The pan-European power grid is experiencing a rapid upheaval in the nature of its energy supply side. An ever-increasing penetration of Variable renewable energy (VRE), such as wind and solar energy, pose new challenges regarding the grid stability and security of supply. Without further measures, the fluctuating and non-dispatchable nature of these VRE would turn them, in most of the cases, unsuitable for providing the ancillary services (AS) needed for ensuring a safe and reliable operation of the power system.
Today’s supply infrastructure is reliant on rotating synchronous generators which play a fundamental role in ensuring the transient stability of the power system. By means of their rotating inertial mass, they inherently provide inertia to the grid. In case of sudden frequency deviations occurring, the tendency of rotating mass to maintain rotational speed is significantly contributing to stabilising the system. However, as the modern power grid is gravitating towards a converter-dominated system, these must also be able to replicate this characteristic, by means of a “synthetic inertia”.
While energy storage systems are capable of significantly satisfying the high demand for synthetic inertia, their ability to offset the intermittency of renewable energy sources is turning them into a key technology for the power grid of the future. Among the different energy storage technologies, pumped hydro storage (PHS) can be identified as particularly convenient, given its cost-effective implementation and considerable lifespan, in comparison to other technologies. Europe ranks second worldwide in installed hydro power capacity, only after Asia, thus underscoring the vast application field of using low-head PHS as a means of stabilising the system.
PHS is based on storing energy in the form of gravitational potential energy of water, pumped from a lower elevation reservoir to a higher elevation, which makes this technology only available provided suitable topographic conditions. The EU-funded ALPHEUS project (Augmenting Grid Stability Through low-head Pumped Hydro Energy Utilization and Storage) will improve reversible pump/turbine (RPT) technology and adjacent civil structures needed to make PHS economically viable in shallow seas and coastal environments with flat topography. This RPT will be coupled with a Grid-forming controlled converter, which can control voltage and frequency. Thus, contributing to stabilising the power grid.In order to maintain stable system frequency, the frequency control consists of sequential balancing reserves within a definite time frame, the typical frequency control measures nowadays in the European Network of Transmission System Operators for Electricity (ENTSO-E) area are as shown in Fig. 1.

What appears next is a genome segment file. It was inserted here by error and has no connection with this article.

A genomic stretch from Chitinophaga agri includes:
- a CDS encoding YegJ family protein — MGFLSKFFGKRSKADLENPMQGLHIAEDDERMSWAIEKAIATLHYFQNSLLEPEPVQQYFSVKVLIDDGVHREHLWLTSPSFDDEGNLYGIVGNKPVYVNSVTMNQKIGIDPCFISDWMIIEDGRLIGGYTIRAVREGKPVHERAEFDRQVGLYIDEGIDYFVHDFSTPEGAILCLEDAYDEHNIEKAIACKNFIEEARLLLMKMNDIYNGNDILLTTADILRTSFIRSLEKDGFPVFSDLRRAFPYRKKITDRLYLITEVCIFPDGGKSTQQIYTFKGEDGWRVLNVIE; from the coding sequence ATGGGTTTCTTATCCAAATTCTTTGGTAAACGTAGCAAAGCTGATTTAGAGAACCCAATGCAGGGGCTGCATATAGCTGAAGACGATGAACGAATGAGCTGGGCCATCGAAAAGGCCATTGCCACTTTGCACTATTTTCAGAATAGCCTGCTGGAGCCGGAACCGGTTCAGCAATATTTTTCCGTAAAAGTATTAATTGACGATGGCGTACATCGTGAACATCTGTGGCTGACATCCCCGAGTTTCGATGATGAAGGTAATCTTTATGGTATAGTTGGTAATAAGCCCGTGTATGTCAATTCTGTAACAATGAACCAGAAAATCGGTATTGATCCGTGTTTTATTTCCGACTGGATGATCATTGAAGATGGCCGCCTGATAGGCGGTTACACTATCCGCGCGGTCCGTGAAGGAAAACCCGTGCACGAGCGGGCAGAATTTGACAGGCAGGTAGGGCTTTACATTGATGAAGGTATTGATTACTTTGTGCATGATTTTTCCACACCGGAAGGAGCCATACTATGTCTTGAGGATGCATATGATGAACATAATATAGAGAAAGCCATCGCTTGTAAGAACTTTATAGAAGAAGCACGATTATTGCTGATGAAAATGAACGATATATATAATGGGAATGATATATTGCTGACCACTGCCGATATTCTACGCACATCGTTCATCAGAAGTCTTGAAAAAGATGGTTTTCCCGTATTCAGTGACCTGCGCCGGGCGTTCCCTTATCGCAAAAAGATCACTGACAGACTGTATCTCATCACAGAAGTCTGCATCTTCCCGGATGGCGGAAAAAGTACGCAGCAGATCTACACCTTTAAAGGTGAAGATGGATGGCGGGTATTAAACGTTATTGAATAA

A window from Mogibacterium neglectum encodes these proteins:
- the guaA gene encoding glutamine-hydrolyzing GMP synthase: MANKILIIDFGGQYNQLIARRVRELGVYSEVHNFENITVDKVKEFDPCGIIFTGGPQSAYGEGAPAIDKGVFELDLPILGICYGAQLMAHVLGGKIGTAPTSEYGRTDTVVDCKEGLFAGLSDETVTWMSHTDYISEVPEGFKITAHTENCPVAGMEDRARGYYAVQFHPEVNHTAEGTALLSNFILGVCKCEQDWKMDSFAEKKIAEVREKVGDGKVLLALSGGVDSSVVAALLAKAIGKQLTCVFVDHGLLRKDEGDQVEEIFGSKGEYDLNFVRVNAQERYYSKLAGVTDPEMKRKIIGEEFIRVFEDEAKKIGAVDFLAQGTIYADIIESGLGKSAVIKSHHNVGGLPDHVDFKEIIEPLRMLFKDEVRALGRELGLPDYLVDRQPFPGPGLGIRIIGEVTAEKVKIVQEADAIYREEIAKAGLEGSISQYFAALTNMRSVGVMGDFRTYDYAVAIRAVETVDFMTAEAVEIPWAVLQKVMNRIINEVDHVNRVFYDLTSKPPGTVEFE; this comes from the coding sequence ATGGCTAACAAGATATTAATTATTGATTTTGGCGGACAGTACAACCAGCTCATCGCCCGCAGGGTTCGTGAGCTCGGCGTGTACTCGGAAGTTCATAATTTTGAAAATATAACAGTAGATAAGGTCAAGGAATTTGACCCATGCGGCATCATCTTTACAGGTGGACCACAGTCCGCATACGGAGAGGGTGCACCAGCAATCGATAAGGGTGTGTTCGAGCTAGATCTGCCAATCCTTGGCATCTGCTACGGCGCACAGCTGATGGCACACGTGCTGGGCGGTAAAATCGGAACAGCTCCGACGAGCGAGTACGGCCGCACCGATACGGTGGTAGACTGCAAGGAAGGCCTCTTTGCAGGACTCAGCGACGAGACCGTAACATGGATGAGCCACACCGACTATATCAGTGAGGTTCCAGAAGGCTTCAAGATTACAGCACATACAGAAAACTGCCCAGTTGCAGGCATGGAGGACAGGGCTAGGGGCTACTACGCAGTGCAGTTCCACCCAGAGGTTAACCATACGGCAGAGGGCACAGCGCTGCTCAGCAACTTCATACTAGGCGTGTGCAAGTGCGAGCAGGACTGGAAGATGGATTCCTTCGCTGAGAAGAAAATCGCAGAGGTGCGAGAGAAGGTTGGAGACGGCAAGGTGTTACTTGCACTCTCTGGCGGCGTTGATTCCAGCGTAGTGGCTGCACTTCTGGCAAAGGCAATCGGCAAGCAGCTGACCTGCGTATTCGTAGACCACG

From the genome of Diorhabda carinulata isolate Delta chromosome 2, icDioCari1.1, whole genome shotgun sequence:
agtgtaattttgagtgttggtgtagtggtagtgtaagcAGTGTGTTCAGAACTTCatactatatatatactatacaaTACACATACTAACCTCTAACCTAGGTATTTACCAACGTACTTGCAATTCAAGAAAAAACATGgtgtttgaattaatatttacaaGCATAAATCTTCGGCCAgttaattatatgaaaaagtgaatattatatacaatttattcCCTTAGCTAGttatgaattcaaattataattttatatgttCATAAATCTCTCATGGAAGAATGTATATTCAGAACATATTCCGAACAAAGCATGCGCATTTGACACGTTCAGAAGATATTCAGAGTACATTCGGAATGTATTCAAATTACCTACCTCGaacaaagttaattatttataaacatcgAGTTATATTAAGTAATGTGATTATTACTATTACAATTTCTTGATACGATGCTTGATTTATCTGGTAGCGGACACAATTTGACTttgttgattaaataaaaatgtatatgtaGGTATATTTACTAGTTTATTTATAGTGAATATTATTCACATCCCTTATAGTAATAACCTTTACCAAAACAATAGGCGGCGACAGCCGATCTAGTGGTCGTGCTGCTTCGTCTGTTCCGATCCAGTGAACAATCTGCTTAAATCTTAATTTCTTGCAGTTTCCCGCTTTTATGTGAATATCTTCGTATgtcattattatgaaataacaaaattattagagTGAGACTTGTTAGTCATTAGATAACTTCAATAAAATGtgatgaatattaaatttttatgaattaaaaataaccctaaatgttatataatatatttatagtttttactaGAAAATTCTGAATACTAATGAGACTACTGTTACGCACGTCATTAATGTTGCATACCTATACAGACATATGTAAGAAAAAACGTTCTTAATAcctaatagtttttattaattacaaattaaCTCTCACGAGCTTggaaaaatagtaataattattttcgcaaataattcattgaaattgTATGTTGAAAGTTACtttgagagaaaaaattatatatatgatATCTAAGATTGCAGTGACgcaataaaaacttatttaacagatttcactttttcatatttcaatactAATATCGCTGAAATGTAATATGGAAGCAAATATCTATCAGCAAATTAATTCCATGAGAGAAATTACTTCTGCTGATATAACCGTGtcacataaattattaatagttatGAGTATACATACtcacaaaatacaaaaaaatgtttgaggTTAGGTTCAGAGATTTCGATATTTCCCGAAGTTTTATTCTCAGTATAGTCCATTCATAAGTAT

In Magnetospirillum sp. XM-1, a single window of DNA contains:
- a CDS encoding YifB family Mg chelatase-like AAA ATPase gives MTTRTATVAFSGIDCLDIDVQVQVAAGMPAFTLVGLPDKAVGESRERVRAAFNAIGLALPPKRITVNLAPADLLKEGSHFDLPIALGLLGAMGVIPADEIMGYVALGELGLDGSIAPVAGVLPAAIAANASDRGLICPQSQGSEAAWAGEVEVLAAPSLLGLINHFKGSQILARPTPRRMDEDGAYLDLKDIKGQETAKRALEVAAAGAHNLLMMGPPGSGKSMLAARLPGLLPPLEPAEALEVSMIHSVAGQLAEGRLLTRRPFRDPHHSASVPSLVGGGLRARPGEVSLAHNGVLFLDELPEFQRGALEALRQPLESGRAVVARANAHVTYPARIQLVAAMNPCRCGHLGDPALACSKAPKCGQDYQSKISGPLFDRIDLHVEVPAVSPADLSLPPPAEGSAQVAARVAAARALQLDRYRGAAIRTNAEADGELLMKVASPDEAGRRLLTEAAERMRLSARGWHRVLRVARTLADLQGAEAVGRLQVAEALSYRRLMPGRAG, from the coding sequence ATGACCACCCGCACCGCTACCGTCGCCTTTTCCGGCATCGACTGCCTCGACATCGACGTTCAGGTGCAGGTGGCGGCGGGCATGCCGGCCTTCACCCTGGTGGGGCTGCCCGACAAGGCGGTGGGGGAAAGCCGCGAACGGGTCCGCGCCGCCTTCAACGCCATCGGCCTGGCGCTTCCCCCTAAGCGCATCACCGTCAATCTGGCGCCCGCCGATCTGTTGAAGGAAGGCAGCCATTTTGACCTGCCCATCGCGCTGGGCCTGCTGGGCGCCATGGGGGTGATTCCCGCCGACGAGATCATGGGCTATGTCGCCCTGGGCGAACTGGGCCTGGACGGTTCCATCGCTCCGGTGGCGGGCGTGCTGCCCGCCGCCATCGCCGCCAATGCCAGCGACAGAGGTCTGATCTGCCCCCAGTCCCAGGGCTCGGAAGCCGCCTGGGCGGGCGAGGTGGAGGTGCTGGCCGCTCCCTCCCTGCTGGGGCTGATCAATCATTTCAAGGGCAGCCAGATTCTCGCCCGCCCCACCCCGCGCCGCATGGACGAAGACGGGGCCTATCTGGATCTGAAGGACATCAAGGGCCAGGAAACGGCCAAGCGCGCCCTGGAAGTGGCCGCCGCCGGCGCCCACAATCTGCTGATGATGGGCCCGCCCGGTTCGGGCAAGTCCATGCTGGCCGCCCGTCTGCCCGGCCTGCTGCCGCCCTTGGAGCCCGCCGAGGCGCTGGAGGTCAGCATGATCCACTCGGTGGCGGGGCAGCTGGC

The system inertia in Fig. 1 in today’s grid from the directly-coupled synchronous generators could be replaced by introducing a new operating reserve “synthetic system inertia” (from inverters/storage) and fFCR from the low-head PHS system developed in ALPHEUS to equalize the power difference until frequency containment reserves (FCR) is activated.
For this reason, a grid-forming-converter coupled with the low-head PHS system developed in ALPHEUS could significantly contribute to stabilising the grid stability by providing different AS, especially frequency control through the provision of synthetic system inertia, as well as fast frequency containment reserves (fFCR).
ABOUT THE AUTHORS
Bernd Engel is a Professor in the field of Components of Sustainable Power Systems at TU Braunschweig, Germany since 2011. He was previously Senior Vice President Technology at SMA Solar Technology AG, a producer and manufacturer of inverters for photovoltaic and storage systems. At the elenia Institute for High Voltage Technology and Power Systems, he and his working group are researching smart grid infrastructure and the grid integration of renewable energies. One of the main research areas is providing ancillary services through renewable energies to the grid as well as the control of inverters and their effect on grid stability. As a board member of various committees forming future national standards, Bernd Engel contributes his expertise in the field of grid integration to the project. He is the leader of the work package 6 “Grid Integration” of the ALPHEUS project.
Mohammed Qudaih received the Master of Science in Electrical and Electronic Engineering from University of Duisburg-Essen, Germany, in 2017. He is currently a research associate in elenia Institute for High Voltage Technology and Power Systems at TU Braunschweig, Germany since 2020. His research interests include active distribution grid, electric grid dynamics and stability. He is working on work package 6 “Grid Integration” of the ALPHEUS project.